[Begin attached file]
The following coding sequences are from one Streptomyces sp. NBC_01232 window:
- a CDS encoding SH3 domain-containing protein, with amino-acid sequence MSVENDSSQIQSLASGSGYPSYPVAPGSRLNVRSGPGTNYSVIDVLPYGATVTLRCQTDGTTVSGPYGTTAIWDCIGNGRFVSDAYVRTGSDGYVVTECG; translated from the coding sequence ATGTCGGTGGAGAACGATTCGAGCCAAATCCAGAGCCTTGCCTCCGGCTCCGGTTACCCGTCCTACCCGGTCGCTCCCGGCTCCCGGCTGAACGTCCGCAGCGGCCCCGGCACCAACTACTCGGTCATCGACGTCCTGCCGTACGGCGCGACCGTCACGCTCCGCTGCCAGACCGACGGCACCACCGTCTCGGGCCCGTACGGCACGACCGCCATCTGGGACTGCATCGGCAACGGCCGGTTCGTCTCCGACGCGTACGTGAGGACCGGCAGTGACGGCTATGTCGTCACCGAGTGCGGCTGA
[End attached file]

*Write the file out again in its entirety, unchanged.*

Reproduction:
The following coding sequences are from one Streptomyces sp. NBC_01232 window:
- a CDS encoding SH3 domain-containing protein, with amino-acid sequence MSVENDSSQIQSLASGSGYPSYPVAPGSRLNVRSGPGTNYSVIDVLPYGATVTLRCQTDGTTVSGPYGTTAIWDCIGNGRFVSDAYVRTGSDGYVVTECG; translated from the coding sequence ATGTCGGTGGAGAACGATTCGAGCCAAATCCAGAGCCTTGCCTCCGGCTCCGGTTACCCGTCCTACCCGGTCGCTCCCGGCTCCCGGCTGAACGTCCGCAGCGGCCCCGGCACCAACTACTCGGTCATCGACGTCCTGCCGTACGGCGCGACCGTCACGCTCCGCTGCCAGACCGACGGCACCACCGTCTCGGGCCCGTACGGCACGACCGCCATCTGGGACTGCATCGGCAACGGCCGGTTCGTCTCCGACGCGTACGTGAGGACCGGCAGTGACGGCTATGTCGTCACCGAGTGCGGCTGA